Canadian government led by Justin Trudeau has decided to reduce the number of international students coming in by 35% for 2024
In response to Canada’s serious housing problem, the country is making changes that affect international students. Following comments from Canadian immigration minister Marc Miller last October, the government led by Justin Trudeau has decided to reduce the number of international students coming in by 35% for 2024. This means they’ll only approve 360,000 study permits, way less than the 900,000 in 2023.
Looking ahead to the September 2024 semester, Mr. Miller said, “We’re ready to take steps, like limiting visas, to make sure schools support students well.” This limit on international students will be in place for two years but won’t affect current students or those renewing permits. And if you’re going for a master’s or Ph.D., you’re in the clear.
Here’s how they’re putting this cap into action:
- Each province has a limit based on how many students they can handle.
- Provinces then share this limit among different schools.
- New rule: Students need a letter from a province saying they can handle more students.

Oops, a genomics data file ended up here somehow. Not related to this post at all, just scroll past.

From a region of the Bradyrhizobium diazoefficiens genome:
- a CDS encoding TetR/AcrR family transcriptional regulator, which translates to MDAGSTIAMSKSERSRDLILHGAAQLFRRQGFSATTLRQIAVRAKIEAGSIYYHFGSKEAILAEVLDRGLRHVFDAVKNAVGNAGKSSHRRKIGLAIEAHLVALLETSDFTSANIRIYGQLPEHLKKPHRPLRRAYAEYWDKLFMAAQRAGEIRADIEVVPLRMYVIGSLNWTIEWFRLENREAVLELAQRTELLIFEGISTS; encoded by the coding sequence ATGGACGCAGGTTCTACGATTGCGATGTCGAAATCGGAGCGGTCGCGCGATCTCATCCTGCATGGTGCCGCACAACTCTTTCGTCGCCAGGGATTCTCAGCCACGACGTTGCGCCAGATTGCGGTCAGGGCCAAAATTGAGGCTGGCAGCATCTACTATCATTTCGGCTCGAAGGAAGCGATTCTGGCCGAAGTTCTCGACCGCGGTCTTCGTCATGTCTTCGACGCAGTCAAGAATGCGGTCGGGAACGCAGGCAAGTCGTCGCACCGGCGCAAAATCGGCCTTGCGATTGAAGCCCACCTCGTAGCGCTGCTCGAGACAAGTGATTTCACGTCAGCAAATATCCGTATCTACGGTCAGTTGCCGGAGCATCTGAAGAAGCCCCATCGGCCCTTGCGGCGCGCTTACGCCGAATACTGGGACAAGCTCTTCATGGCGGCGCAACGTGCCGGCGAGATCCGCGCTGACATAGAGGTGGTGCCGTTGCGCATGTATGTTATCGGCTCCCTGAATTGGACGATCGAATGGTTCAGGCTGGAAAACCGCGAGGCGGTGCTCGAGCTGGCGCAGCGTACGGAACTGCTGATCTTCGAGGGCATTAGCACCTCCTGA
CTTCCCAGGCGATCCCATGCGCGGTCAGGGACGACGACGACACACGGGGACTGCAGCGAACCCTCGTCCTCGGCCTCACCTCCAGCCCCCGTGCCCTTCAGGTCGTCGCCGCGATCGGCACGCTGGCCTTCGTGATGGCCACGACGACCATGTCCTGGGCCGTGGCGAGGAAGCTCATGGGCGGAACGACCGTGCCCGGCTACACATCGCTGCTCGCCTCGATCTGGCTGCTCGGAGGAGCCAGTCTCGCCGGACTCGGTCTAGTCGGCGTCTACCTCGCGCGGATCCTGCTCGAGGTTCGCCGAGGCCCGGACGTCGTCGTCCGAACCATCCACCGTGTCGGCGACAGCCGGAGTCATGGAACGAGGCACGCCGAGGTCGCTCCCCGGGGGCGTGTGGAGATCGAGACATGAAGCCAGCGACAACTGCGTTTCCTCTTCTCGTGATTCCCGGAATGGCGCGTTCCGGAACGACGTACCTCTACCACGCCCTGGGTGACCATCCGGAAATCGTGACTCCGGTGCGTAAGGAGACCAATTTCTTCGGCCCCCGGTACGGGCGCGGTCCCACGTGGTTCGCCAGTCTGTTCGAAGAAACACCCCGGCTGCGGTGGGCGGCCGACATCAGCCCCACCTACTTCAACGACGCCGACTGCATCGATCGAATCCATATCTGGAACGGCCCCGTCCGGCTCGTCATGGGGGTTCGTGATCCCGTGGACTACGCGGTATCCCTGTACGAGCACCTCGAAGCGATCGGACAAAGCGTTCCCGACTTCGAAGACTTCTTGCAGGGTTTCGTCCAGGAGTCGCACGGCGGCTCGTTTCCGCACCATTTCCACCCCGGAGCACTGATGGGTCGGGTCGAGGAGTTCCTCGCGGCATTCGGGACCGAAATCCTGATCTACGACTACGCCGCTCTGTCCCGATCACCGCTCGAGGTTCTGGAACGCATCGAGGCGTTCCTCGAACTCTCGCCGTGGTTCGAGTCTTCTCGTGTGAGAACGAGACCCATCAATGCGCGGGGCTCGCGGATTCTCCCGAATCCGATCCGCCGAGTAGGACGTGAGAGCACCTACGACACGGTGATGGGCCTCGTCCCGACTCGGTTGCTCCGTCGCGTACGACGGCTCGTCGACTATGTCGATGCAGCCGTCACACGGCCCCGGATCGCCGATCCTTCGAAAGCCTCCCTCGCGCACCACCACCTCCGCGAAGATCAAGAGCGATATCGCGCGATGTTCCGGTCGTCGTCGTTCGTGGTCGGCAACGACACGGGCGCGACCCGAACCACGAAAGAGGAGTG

- This rule started on January 22, 2024.
- Provinces have until March 31, 2024, to figure out how to give out these letters.
Talking about grad programs and work permits, the Canadian government plans to review this cap in 2025. While most changes don’t affect grad, professional, and Ph.D. programs, there are a few things to note:
- No more work permits for students in special programs after they graduate.
- Only spouses of grad students can get open work permits, not spouses of undergrad or college students.
- The cost of living requirement for international students doubled to CAD 20,635 in December. This is to help students deal with the higher cost of living in Canada.
There’s also some tension between India and Canada. Trudeau claimed India was involved in the killing of a terrorist on Canadian soil, leading to a diplomatic issue. A US diplomat said there was “shared intelligence” that backed Trudeau’s claim. This dispute has affected the number of Indian students applying to Canadian universities, according to Mr. Miller.